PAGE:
Melissa McHale receives funding from the National Science Foundation. A large team of researchers and community partners associated with the IMAGINE Program (https://imaginesouthafrica.wordpress.com/) contributed to the research discussed in this article. Notably, Terrie Litzenberger, Elizabeth Nichols, and April James developed the water quality methods and Terrie led our students in implementing that effort on the ground in South Africa. Two graduate students, Scott Beck and Shawn Shiflett, have made a substantial contribution to the interdisciplinary water analysis and will be publishing our results. This work could not have been completed without the time and energy of the HaMakuya community and support provided by the Tshulu Trust.
David Bunn receives funding from South Africa's National Research Foundation. He is a board member of the Tshulu Trust, and of the Nsasani Trust, both in South Africa.
Eddie Riddell receives funding from the Water Research Commission, WWF Nedbank Green Trust and the NRF.
Ivory Park residents complain of poor city services
By Tariro Washinyira
18 May 2018
Residents of Ivory Park in Harare, Zimbabwe, have been without refuse collection for years despite paying their rates every month.
Ivory Park, located about 30 minutes’ drive from the city centre, is a relatively new township, popular with the younger generation. A resident says that since she moved to the neighbourhood with her family in 2009, the city council has never provided bins or collected refuse. “The children born here don’t even know what a madhodha bin [garbage truck] looks like,” she said.
She showed GroundUp her rates receipt for US$100 a month.
As there is no city collection, people burn their garbage. “We also suffer from air pollution every time the garbage is burnt … We have more than three dumping places and they are always near houses and wells where we get drinking water,” she complained.
“It is by the grace of God that we didn’t experience a cholera outbreak during the rainy season,” she says. Zimbabwe has had several cholera outbreaks. In 2008–2009, over 4,000 people died. In January this year the country was on high alert after 200 cases of typhoid were reported in Harare and cholera broke out in Chegutu.
Many residents in the area are poor and have informal employment, selling airtime, sweets, chips, vegetables and eggs at market stalls. Some are black market money changers, buying and selling US dollars and South African rands and Ecocash (a popular mobile payment system).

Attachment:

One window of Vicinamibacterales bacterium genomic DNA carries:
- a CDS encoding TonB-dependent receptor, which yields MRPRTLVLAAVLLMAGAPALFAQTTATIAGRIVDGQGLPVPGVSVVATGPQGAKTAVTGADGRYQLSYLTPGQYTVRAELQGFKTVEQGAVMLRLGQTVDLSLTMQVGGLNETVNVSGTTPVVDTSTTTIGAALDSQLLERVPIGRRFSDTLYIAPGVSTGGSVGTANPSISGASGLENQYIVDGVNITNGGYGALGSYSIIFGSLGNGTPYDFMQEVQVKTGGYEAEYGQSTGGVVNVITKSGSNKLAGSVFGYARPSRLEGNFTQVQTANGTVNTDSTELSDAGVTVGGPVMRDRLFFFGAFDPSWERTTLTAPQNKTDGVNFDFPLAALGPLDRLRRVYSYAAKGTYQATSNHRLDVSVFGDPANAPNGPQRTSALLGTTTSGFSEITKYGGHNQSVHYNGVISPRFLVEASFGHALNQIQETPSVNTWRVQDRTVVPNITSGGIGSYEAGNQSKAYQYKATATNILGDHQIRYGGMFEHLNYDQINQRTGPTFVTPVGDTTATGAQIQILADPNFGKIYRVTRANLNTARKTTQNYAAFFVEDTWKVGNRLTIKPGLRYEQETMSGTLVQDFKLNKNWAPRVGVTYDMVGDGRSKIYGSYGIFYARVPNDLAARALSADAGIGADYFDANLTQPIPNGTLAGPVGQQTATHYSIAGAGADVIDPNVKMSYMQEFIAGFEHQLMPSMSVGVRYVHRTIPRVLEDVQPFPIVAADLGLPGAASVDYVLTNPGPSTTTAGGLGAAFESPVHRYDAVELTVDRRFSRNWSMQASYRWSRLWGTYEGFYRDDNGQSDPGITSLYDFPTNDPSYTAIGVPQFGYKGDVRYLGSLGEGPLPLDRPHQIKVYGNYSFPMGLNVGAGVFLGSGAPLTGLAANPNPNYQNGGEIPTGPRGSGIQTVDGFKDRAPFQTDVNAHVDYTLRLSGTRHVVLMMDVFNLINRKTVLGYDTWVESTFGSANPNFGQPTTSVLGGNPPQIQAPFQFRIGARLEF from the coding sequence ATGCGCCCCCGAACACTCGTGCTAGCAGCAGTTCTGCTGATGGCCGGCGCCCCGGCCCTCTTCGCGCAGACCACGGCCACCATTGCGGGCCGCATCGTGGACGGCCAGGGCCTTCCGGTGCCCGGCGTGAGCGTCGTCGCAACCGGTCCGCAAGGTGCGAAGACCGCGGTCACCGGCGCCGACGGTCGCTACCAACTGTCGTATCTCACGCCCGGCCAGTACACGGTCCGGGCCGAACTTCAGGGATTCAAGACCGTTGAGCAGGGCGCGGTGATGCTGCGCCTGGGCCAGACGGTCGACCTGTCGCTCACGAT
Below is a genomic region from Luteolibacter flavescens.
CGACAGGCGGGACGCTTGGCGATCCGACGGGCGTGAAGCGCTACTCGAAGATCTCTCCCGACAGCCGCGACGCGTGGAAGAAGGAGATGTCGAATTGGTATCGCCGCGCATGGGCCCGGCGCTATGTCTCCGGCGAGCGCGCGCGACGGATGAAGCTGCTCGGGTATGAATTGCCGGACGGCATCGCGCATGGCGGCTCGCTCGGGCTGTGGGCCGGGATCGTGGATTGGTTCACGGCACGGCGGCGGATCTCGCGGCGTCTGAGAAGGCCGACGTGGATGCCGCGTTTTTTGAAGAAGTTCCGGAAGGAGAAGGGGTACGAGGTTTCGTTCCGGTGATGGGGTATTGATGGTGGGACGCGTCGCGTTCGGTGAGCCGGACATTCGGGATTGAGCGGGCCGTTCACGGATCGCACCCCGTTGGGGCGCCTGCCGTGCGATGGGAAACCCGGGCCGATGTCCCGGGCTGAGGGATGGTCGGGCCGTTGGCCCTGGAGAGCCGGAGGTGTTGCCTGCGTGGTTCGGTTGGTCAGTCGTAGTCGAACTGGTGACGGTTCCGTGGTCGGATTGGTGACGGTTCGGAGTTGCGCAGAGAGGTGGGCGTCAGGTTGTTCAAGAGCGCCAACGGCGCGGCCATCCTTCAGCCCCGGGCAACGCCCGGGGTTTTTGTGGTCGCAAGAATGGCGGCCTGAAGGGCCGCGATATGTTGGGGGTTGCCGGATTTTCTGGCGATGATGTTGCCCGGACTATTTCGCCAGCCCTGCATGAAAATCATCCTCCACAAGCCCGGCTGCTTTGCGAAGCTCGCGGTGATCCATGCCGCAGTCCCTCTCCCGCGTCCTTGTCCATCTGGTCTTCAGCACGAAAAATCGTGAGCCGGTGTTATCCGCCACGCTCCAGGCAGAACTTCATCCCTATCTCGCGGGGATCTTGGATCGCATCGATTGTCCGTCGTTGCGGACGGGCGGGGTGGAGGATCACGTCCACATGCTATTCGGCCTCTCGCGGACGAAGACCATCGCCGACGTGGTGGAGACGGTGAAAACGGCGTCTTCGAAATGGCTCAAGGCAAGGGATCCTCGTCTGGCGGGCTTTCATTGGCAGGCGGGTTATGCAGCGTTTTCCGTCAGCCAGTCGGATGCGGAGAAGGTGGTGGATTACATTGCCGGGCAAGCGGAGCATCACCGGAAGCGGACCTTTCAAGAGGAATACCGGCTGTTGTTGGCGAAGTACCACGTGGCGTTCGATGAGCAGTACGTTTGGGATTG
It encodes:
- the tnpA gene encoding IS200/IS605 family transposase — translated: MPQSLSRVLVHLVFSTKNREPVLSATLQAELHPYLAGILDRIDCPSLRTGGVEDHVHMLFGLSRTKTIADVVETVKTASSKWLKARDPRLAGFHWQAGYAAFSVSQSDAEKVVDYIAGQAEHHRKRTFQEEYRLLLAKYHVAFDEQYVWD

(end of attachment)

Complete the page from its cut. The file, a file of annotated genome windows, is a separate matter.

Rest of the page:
“It’s not just refuse collection. All the roads have potholes and have become gravel. Government funds national government projects with money that should be used to develop Ivory Park,” said a resident.
“Here in Zimbabwe you can’t complain about services … They are not providing anything besides water reticulation. Tap water is now only used to flush toilets. It’s filthy and smells badly,” he said.
He said many councillors are aligned to the main opposition party, the MDC, and he accused the ZANU-PF national government of sabotaging service delivery. “Harare has collapsed in the hands of the current government, from the sunshine city to nothing, but they [ZANU-PF] still can’t let go,” he said.
The problem is not limited to Ivory Park. In other townships and some places in the city centre there are also piles of stinking garbage.
Spokesperson for the Harare City Council Michael Chideme acknowledged receipt of GroundUp’s questions on Wednesday but had not replied at the time of publication.
Community organisations allege corruption, demand municipality be put under administration
By Yamkela Ntshongwana
18 May 2018
Hundreds of residents of Engcobo in the Eastern Cape protested on Wednesday and Thursday, alleging corruption and demanding that Mayor Lizeka Bongo-Tyali step down.
The Black Business Forum, South African National Civic Organisation (SANCO), as well as the taxi and the ratepayers association supported the march. Among the demands are that Eastern Cape Premier Phumulo Masualle dissolve the municipality and appoint an administrator.
The protest started on Wednesday. Some residents threatened to jump the municipal fence and to beat the mayor, but police and security officers kept a tight perimeter around the municipal offices. A placard read “Lizeka Must fall” and the crowd sang a song, Lizeka uzowa ufane wakwela ecingweni (Lizeka you will fall even if you can climb the fence).
The municipal offices and all shops, including petrol stations, were shut. Residents at first forced truck drivers travelling on the R61 to Mthatha to block entrances to Engcobo with their trucks.
“This Municipality only serves individuals,” said Dumisa Nobenza, chairperson of the Black Business Forum. “Since 2016, we have been sending petitions here demanding service delivery with no luck. People need toilets, clean water and proper houses, but what we get is a number of empty promises.”
He said, “As residents we have decided to come here and close this municipality because obviously they do not take us seriously.”
Resident Ntomboxolo Rhashula, from Bhojana, said that in her area there are no toilets, no accessible roads and the bridge the municipality was building is unfinished.
“Our children do not go to school if it is raining because the river will overflow and they will be unable to cross … If it happens that the rain starts when they are still in school, we have to send people to go wait for them in the river and help them cross,” she said.